TAIPEI, Taiwan — House Speaker Nancy Pelosi made history and drew China’s wrath with her visit to Taiwan, which lasted less than a day. But the consequences for the Beijing-claimed island and the broader region could continue long after her departure.
China had warned for weeks against the visit by Pelosi, D-Calif., saying it violated the “one-China policy,” under which the U.S. recognizes Beijing as the sole legitimate government of China and has unofficial relations with self-governing Taiwan.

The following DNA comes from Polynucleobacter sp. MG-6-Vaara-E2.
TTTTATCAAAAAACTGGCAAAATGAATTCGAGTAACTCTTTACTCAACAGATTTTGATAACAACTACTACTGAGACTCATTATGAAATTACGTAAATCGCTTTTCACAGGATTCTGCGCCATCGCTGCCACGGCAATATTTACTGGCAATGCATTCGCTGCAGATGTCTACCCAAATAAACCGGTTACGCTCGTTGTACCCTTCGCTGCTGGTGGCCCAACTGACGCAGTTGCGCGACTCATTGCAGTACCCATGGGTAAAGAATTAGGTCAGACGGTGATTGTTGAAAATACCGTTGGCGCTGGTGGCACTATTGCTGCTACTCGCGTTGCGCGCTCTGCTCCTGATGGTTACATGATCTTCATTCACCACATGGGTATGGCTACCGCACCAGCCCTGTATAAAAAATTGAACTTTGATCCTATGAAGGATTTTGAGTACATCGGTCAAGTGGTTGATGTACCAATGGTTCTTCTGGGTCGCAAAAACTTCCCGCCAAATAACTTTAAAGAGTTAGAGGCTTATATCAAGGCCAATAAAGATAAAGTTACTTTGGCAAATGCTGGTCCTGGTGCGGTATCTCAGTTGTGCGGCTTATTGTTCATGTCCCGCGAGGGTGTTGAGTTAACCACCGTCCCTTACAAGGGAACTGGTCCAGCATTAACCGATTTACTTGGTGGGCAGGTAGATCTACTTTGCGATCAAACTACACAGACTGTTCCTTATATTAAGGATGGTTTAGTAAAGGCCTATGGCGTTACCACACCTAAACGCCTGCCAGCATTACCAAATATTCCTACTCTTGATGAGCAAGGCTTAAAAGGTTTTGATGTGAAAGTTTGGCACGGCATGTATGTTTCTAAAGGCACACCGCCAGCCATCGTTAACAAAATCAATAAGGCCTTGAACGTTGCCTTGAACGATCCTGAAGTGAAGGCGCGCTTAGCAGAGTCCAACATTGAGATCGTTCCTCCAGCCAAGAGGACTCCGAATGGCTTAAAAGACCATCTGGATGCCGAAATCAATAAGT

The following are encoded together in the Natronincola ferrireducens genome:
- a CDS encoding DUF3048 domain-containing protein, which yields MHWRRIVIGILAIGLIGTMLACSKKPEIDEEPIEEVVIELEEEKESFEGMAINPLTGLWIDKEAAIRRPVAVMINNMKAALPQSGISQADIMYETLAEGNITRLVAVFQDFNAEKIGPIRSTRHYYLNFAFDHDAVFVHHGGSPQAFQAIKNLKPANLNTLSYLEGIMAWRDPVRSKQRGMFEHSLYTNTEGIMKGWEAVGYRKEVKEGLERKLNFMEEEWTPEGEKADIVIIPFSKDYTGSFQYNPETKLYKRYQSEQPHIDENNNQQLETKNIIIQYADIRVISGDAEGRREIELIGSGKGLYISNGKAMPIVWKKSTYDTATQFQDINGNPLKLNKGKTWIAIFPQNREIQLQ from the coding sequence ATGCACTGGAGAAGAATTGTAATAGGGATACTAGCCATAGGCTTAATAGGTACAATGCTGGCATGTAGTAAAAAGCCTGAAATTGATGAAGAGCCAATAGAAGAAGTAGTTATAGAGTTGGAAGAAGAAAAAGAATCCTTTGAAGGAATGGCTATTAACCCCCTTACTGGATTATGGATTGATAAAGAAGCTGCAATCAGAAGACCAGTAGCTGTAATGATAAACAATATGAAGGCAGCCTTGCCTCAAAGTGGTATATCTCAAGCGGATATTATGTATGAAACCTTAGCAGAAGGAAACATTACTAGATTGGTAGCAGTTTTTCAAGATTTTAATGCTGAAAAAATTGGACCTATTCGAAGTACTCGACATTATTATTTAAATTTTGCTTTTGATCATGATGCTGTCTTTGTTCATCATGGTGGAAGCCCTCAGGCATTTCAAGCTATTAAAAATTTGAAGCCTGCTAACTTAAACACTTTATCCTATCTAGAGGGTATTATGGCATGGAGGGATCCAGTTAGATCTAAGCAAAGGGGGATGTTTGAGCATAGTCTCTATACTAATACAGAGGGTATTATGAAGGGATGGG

The threats stoked fears of a potential military standoff between the U.S. and China, elevating the political visit to the status of global showpiece. Nearly 3 million people were tracking Pelosi’s flight at some point Tuesday to see whether she would land on the island in spite of Beijing’s rhetoric, according to the site Flightradar24.
Within minutes of her arrival in Taipei, the Taiwanese capital, China angrily denounced the visit and said it would launch a series of military exercises around the island in response — parts of which will enter Taiwanese waters.
But Beijing is also largely following its usual playbook, experts say, with measures such as summoning the U.S. ambassador and announcing the suspension of some trade with Taiwan.
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